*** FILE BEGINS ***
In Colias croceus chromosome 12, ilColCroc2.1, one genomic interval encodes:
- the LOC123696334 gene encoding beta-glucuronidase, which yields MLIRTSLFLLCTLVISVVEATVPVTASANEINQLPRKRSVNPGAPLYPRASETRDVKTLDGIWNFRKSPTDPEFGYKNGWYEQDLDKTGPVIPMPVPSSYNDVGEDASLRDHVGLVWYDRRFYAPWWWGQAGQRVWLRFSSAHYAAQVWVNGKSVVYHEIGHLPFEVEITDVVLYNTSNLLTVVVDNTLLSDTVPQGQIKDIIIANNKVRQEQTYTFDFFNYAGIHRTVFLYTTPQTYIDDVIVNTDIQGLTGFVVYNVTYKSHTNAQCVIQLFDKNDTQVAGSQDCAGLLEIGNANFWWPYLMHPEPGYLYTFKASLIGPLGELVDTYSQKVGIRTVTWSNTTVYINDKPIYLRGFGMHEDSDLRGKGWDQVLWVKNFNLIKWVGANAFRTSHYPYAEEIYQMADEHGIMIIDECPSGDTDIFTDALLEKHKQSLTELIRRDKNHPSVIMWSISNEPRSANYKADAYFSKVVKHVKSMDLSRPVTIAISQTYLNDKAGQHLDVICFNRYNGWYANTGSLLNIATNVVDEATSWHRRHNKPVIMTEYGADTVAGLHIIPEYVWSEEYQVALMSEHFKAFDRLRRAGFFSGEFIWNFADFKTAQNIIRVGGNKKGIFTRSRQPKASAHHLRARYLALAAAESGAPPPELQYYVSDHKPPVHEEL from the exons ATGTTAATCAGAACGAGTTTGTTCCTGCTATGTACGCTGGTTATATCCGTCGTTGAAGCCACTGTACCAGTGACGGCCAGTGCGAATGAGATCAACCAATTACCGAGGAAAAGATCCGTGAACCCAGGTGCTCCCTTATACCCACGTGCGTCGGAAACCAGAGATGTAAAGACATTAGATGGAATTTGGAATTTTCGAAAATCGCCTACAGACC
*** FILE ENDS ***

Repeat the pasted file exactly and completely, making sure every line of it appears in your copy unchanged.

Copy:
In Colias croceus chromosome 12, ilColCroc2.1, one genomic interval encodes:
- the LOC123696334 gene encoding beta-glucuronidase, which yields MLIRTSLFLLCTLVISVVEATVPVTASANEINQLPRKRSVNPGAPLYPRASETRDVKTLDGIWNFRKSPTDPEFGYKNGWYEQDLDKTGPVIPMPVPSSYNDVGEDASLRDHVGLVWYDRRFYAPWWWGQAGQRVWLRFSSAHYAAQVWVNGKSVVYHEIGHLPFEVEITDVVLYNTSNLLTVVVDNTLLSDTVPQGQIKDIIIANNKVRQEQTYTFDFFNYAGIHRTVFLYTTPQTYIDDVIVNTDIQGLTGFVVYNVTYKSHTNAQCVIQLFDKNDTQVAGSQDCAGLLEIGNANFWWPYLMHPEPGYLYTFKASLIGPLGELVDTYSQKVGIRTVTWSNTTVYINDKPIYLRGFGMHEDSDLRGKGWDQVLWVKNFNLIKWVGANAFRTSHYPYAEEIYQMADEHGIMIIDECPSGDTDIFTDALLEKHKQSLTELIRRDKNHPSVIMWSISNEPRSANYKADAYFSKVVKHVKSMDLSRPVTIAISQTYLNDKAGQHLDVICFNRYNGWYANTGSLLNIATNVVDEATSWHRRHNKPVIMTEYGADTVAGLHIIPEYVWSEEYQVALMSEHFKAFDRLRRAGFFSGEFIWNFADFKTAQNIIRVGGNKKGIFTRSRQPKASAHHLRARYLALAAAESGAPPPELQYYVSDHKPPVHEEL from the exons ATGTTAATCAGAACGAGTTTGTTCCTGCTATGTACGCTGGTTATATCCGTCGTTGAAGCCACTGTACCAGTGACGGCCAGTGCGAATGAGATCAACCAATTACCGAGGAAAAGATCCGTGAACCCAGGTGCTCCCTTATACCCACGTGCGTCGGAAACCAGAGATGTAAAGACATTAGATGGAATTTGGAATTTTCGAAAATCGCCTACAGACC